Icarus: entering the world of myth
Icarus: entering the world of myth

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Icarus: entering the world of myth

4.5 A further angle on the poems

It is worth noting that Stop All the Clocks has received its iconic and sentimental status partly because of its appearance in the film Four Weddings and a Funeral (directed by Mike Newell, 1994). In the cinematic context it underscored a moving scene with the deceased’s lover reciting the poem as a sincere lament (although those less taken with the film’s relentless sequence of comic vignettes may have welcomed the moment as ‘tragic relief’). But this is the beauty of ‘reception’, that it reinvents the original meaning and timbre of the text, as Stop All the Clocks was most likely intended to be a pastiche of love in grief rather than a genuine outpouring of sorrow. The bereaved lover is demanding against all reason that time is suspended, and that cosmic and conventional activity ceases, but this is part of the helplessness and hopelessness of the human condition.

Although it would seem in Musée des Beaux Arts that Auden identifies himself intimately with the painter’s view of Icarus, there are moments when Ovid’s Metamorphoses text reasserts itself. The forsaken cry (line 16) evokes the terror of Icarus and the helpless grief of Daedalus. Ovid’s creation of a telescoped time frame, the joyous flight suddenly cut short as the boy plummets towards the water, is reflected in Auden’s line.

Michael Riffaterre detects equivocation in Auden towards Brueghel’s depiction of Icarus (1986, pp. 1–13). Riffaterre argues that Auden has reinstated Icarus in all his poignancy after buying into Brueghel’s comical depiction of his deathly fall. Auden redirects our gaze to Icarus falling out of the sky which has no place in the narrative sequence of the painting. Auden identifies the body of the boy and gives him voice whereas the white legs in Brueghel completely anonymise him. Auden also suggests in this last stanza that the ship must have seen ‘something amazing’ and the reader is left with the abiding image of the boy falling out of the sky.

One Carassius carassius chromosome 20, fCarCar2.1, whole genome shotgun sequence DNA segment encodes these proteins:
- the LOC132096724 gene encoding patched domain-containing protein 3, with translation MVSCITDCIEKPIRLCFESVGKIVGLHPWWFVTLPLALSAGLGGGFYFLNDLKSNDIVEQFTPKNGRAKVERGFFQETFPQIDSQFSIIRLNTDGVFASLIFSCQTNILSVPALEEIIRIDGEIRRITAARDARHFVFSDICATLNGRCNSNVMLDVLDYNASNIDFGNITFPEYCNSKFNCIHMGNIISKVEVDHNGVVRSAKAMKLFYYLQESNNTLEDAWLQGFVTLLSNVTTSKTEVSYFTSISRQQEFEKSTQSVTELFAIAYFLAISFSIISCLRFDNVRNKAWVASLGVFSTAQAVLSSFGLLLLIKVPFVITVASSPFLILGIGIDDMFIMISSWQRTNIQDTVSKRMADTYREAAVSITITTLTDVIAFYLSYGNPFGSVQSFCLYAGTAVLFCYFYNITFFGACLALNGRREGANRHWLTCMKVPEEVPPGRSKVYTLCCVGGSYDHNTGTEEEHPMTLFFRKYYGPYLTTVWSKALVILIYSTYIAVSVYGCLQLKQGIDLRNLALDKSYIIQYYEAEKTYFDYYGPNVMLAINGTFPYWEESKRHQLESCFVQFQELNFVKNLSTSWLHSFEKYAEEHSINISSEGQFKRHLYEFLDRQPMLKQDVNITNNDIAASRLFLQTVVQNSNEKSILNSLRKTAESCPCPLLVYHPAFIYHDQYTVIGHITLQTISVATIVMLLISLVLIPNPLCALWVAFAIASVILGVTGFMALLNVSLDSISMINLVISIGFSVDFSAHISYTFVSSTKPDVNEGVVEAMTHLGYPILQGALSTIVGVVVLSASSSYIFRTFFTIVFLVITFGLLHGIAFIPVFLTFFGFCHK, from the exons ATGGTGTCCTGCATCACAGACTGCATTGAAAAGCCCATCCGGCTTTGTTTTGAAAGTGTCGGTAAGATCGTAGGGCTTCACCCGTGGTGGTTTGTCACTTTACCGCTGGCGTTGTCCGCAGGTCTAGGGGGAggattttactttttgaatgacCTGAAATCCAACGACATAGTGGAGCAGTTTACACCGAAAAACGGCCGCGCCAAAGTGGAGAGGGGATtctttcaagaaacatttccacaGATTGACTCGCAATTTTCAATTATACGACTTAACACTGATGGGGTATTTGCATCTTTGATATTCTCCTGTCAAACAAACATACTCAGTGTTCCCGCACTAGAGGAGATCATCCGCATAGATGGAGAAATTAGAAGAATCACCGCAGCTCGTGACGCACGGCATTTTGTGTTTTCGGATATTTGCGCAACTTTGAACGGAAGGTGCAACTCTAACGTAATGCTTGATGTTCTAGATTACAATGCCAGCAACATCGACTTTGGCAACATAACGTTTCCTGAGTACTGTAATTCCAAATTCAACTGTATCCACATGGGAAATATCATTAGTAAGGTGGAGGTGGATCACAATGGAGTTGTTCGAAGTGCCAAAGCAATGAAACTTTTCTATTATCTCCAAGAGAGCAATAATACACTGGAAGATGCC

Riffaterre believes that ‘Pointing to what is hidden in the landscape makes the description of the landscape a pretext to show what it is hiding’ and he cites Auden’s poetic principles: ‘To me Art’s subject is the human clay/And landscape but a background to a torso’ (p. 9). In that case, there is a double bluff in Auden’s focus on Icarus in the second stanza, in that he paradoxically restores him to centre stage. Riffaterre makes the interesting point that ‘Auden’s melodramatic focusing on a child’s death eliminates the artist’s symbolism’ (p. 10). I think what Riffaterre is getting at is the choice Auden has made to restore the poignancy of Ovid’s portrayal while praising the painter for downsizing the tragedy of an individual. The poet imagines ‘the forsaken cry’ and the very focus on the ‘white legs’ has already foregrounded them in our minds even if they are minimalised in the painting.

Riffaterre goes on to complicate the process further in that he believes Brueghel is making a statement about artistic failure; high-flying Icarus ends as a brushstroke in the painting but is still recognisable as an aspiring artist by the critical viewer. Icarus loses his status as a symbol in the Auden poem because he is simply, if unutterably sadly, the silly little boy who flew too close to the sun.

Both artist and poet, separated by centuries and huge cultural distances from Ovid, are still conducting a dialogue with their Roman source and simultaneously ‘mything’ Icarus for their own particular purposes. Roland Barthes argued that myth cannot really be grasped as an object, a concept or even an idea, but should be seen as a speech act, a message, a very specific sort of communication (1993, p. 93).

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